Fairbanc offers BNPL for micro merchants in Indonesia – sure naira

“Buy now, pay later” (BNPL) startups have gained popularity by targeting consumers, but BNPLs for businesses are also starting to take off. An example is: Fairbanc, based in Singapore but focused on Indonesia. It allows small businesses to take out short-term credit to purchase Fast Moving Consumer Goods (FMCG) inventory. Fairbanc announced today that it has raised $4.8 million in pre-Series A financing led by Vertex Ventures.

Other participants in the round included Indonesian conglomerate Lippo Group, Asian Development Bank and Accion Venture Lab. Fairbanc also received previous investments from East Ventures, 500 Global and Michael Smapoerna.

Fairbanc will use its new funding to expand in Indonesia and explore new markets such as Vietnam and the Philippines in partnership with Unilever. It also plans to expand into vertical markets beyond fast-moving consumer goods, including within the B2B supply chain.

Fairbanc has partnerships with 13 consumer brands, including Unilever, Nestle, Coca Cola and Danone. It says it has already hired more than 350,000 traders in less than 12 months. Of that number, 75,000 buy stocks with the BNPL feature, which have one to two weeks for fast-moving products.

The users are mostly last-mile micro-sellers who buy $50 to $300 of each brand’s products every week. Fairbanc also finances small retailers that sell smartphones.

According to a survey by Unilever and Fairbanc, 80% of Fairbanc users do not have a bank account, meaning they do not have a bank account, and about 70% are women. The startup claims that traders have increased their sales by an average of 35%.

Fairbanc was founded in 2019 by Wharton graduate Mir Haque, who first led the startup in Bangladesh before choosing Indonesia as its main market. Haque was born in Bangladesh and described it to sure naira as “the birthplace of microfinance”. After living and working in the United States for nearly 25 years, he moved back to Bangladesh in 2018 to digitize microcredit, aiming to create a digital credit platform for micro traders who didn’t need a smartphone or digital literacy.

“After some market research, I saw an opportunity for large scale ecosystems borrowing in the offline market with Unilever by integrating our API with their own app which is used by their offline sales agents to take orders from the merchants,” he said. “But it didn’t work in Bangladesh because the market was oversaturated with microfinance, and many merchants had overlapping and delinquent loans.”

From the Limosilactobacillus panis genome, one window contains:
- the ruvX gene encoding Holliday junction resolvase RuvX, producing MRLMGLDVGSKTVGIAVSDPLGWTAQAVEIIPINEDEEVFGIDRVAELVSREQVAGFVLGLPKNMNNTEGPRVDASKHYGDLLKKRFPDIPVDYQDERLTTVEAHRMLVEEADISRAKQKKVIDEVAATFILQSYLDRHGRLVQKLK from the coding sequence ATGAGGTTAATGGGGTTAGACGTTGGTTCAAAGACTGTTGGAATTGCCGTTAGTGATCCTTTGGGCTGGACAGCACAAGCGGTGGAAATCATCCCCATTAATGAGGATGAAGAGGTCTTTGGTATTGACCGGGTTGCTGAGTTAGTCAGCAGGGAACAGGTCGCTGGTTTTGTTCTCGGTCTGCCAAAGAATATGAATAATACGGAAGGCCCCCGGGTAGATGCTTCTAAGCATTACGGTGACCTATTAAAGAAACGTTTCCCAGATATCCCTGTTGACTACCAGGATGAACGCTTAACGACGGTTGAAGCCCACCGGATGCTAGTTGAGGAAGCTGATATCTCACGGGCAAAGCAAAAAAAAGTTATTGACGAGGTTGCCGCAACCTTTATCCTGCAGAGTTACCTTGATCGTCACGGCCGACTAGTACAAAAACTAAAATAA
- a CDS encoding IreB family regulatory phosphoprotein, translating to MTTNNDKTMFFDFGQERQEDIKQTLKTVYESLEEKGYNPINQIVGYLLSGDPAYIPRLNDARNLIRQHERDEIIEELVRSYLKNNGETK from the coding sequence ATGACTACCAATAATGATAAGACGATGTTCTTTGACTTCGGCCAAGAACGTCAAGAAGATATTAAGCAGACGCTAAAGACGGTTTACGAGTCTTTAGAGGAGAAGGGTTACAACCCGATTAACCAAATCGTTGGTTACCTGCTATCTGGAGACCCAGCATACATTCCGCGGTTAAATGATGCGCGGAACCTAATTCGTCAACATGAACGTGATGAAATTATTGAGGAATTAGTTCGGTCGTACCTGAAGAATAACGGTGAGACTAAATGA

As a result, Fairbanc decided to start a trial with Unilever in Indonesia instead. Haque says this resulted in 35% revenue growth for nearly 500 small merchants with no defaults for a year. “Because merchants have to pay last week’s BNPL to place orders for the current week, this ‘stop delivery to refund’ model results in very low defaults,” he said.

Indonesia was chosen as Fairbanc’s first market after the Bangladesh pilot because “not only is it a much larger market in terms of population and GDP compared to Bangladesh, but it also doesn’t have the problem of too much microfinance chasing the same merchants,” he said. Hake: “I think for the same reason that banks in Bangladesh were not as enthusiastic as Indonesian banks are.”

Before founding Fairbanc, Haque worked at companies such as Google, Adobe, McKinsey and Deutsche Bank. The company’s founding team also includes Kevin O’Brien, former chief technology officer of the nonprofit lending platform Kiva, and Thomas Schumacher, who co-founded emerging markets microcredit platform Tala.

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